Virtual medical record system: Doctors worry about losing personal touch with patients

GPs have raised concerns that the new rules could mean losing the personal touch with their patients.
GPs have raised concerns that the new rules could mean losing the personal touch with their patients.ST PHOTO: KEVIN LIM

SINGAPORE - General practitioners make up one of the largest groups that will be affected by the Health Ministry's plans to get all healthcare providers on board the National Electronic Health Record (NEHR) system.

They run more than 1,600 clinics here, including solo practices and chains, and are often the first point of contact for many patients.

But some GPs worry the new rules could mean losing the personal touch with patients.

"My patients don't like it when during a consultation, I face the computer to look at their medical records and key in data," said Dr Auw Tiang Meng, who runs T M Auw Clinic in Hougang. He has access to NEHR, but does not use it.

"My patients are my regulars, so I know their background," he said.

Dr Yik Keng Yeong, who runs Tan and Yik Clinic and Surgery in Bishan, said: "I realise there are lots of advantages, because medical care is so fragmented and everybody needs to be kept in the loop. But it's not that difficult to get information from the patient. We would really prefer not to be dealing with the computer when we are dealing with the patient."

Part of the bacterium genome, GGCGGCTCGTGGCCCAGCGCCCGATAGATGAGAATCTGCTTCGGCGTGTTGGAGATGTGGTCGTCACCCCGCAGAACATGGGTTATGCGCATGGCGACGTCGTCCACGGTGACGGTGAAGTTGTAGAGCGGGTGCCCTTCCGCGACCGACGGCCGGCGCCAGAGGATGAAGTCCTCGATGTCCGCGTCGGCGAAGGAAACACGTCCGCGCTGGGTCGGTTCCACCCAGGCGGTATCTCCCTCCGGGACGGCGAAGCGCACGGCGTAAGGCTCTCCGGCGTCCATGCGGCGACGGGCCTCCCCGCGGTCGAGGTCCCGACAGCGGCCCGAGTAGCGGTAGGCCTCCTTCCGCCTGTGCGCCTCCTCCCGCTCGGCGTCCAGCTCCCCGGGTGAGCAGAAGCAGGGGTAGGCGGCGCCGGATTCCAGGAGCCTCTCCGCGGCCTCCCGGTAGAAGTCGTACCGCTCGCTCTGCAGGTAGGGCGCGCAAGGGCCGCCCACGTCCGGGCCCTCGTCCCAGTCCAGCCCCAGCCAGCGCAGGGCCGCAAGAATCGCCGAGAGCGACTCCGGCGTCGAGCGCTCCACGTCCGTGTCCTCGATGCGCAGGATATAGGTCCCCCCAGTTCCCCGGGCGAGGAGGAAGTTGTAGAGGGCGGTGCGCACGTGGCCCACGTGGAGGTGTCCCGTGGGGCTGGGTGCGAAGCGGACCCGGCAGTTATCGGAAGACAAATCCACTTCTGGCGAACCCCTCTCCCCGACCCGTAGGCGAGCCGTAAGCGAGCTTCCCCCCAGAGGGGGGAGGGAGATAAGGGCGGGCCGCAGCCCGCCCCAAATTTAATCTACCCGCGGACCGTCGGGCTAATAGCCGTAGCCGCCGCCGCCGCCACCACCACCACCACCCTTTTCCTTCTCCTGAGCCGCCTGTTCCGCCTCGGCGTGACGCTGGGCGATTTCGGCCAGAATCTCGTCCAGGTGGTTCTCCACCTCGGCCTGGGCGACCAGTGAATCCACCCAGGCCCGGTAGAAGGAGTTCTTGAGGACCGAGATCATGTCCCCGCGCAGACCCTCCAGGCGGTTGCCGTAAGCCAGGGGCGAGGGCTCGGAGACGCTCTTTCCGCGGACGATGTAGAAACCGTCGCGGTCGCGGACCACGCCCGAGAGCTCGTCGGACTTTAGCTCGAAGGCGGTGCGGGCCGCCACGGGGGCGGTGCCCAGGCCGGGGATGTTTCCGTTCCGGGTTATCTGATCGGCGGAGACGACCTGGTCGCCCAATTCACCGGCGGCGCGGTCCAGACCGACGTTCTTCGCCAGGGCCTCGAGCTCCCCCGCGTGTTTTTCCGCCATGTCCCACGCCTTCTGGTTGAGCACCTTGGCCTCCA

Doctors said that having to enter such data might lengthen waiting times at their clinics and shorten consultation times with patients.

Two in 10 GPs and specialist clinics still rely on traditional pen-and-paper methods for medical record keeping, said the Integrated Health Information Systems at a media briefing on Monday (Nov 6).


It surveyed 1,500 private healthcare providers recently to learn more about how they collect their patients' data.

There are more than 4,000 such private operators in Singapore, including not just GPs but also hospitals, nursing homes, dentists and hospices.

The National Electronic Health Record has been used by public healthcare institutions since it was set up in 2011. Only a handful of private institutions are on board, with fewer than 3 per cent contributing patient data.

Doctors who use it say it can be a useful tool, especially when it comes to emergency situations.

"It's important to know what medication they are currently taking, which will affect the way we treat the patient," said Dr Lim Jia Hao, a consultant in the Singapore General Hospital's emergency medicine department.

He added: "If the patient has been getting medication from a private GP or hospital, they are essentially a blank slate to us."

One GP who has made the switch to virtual patient records is Dr Low Kee Hwa, who runs Low Medical Clinic. "After 20 years in practice, I was running out of space to store patient record cards," he said. He added that his clinic assistants were spending a lot of time retrieving and filing cards every day.

Dr Low said: "It took us about three months before we were fully competent with all aspects of the new system... we were rather slow at the beginning and that was rather frustrating for the patients."

He added: "I usually key in data during consultation and spend some time after typing to discuss and communicate with the patient."

For more info about the NEHR, click here.